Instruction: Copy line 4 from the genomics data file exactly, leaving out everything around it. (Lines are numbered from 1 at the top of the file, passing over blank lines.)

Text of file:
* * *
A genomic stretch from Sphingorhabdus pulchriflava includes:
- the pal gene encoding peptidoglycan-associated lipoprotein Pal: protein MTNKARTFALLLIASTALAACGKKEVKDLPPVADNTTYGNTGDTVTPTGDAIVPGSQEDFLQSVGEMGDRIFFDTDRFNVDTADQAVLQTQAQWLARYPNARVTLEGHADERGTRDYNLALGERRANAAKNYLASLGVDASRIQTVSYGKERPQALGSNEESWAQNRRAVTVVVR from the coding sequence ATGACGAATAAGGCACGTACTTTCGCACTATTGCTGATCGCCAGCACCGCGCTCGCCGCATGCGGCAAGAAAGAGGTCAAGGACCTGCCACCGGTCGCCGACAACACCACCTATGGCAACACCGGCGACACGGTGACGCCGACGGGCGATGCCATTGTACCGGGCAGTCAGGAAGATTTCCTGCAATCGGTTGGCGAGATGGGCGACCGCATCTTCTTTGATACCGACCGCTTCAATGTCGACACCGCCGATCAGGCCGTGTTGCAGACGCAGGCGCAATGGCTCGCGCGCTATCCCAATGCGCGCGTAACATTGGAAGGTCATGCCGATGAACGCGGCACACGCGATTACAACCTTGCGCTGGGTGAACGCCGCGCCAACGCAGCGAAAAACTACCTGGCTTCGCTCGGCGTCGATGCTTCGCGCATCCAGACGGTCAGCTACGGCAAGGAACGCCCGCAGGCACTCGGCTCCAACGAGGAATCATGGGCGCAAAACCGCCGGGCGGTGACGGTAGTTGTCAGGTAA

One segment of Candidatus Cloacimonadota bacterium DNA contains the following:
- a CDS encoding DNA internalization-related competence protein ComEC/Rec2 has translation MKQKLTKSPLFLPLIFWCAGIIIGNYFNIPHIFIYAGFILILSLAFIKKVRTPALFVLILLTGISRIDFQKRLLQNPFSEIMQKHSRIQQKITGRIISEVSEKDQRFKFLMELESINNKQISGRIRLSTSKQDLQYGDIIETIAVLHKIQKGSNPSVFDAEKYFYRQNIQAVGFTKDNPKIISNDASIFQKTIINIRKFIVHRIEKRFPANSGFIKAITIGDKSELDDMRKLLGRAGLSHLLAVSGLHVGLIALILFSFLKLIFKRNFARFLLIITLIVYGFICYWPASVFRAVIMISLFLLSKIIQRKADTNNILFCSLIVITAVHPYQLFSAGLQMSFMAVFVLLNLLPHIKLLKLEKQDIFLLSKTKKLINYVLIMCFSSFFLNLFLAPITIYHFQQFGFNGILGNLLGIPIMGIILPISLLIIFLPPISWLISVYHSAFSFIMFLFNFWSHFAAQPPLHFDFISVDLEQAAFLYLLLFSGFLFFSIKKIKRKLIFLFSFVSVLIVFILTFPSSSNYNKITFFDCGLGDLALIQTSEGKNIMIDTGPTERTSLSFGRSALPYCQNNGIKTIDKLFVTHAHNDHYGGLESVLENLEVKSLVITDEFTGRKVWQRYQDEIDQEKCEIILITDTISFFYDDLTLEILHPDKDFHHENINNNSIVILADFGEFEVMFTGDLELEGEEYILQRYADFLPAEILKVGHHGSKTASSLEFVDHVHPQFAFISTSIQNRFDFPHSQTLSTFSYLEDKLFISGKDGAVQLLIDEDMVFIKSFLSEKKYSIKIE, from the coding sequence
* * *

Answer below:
- a CDS encoding DNA internalization-related competence protein ComEC/Rec2 has translation MKQKLTKSPLFLPLIFWCAGIIIGNYFNIPHIFIYAGFILILSLAFIKKVRTPALFVLILLTGISRIDFQKRLLQNPFSEIMQKHSRIQQKITGRIISEVSEKDQRFKFLMELESINNKQISGRIRLSTSKQDLQYGDIIETIAVLHKIQKGSNPSVFDAEKYFYRQNIQAVGFTKDNPKIISNDASIFQKTIINIRKFIVHRIEKRFPANSGFIKAITIGDKSELDDMRKLLGRAGLSHLLAVSGLHVGLIALILFSFLKLIFKRNFARFLLIITLIVYGFICYWPASVFRAVIMISLFLLSKIIQRKADTNNILFCSLIVITAVHPYQLFSAGLQMSFMAVFVLLNLLPHIKLLKLEKQDIFLLSKTKKLINYVLIMCFSSFFLNLFLAPITIYHFQQFGFNGILGNLLGIPIMGIILPISLLIIFLPPISWLISVYHSAFSFIMFLFNFWSHFAAQPPLHFDFISVDLEQAAFLYLLLFSGFLFFSIKKIKRKLIFLFSFVSVLIVFILTFPSSSNYNKITFFDCGLGDLALIQTSEGKNIMIDTGPTERTSLSFGRSALPYCQNNGIKTIDKLFVTHAHNDHYGGLESVLENLEVKSLVITDEFTGRKVWQRYQDEIDQEKCEIILITDTISFFYDDLTLEILHPDKDFHHENINNNSIVILADFGEFEVMFTGDLELEGEEYILQRYADFLPAEILKVGHHGSKTASSLEFVDHVHPQFAFISTSIQNRFDFPHSQTLSTFSYLEDKLFISGKDGAVQLLIDEDMVFIKSFLSEKKYSIKIE, from the coding sequence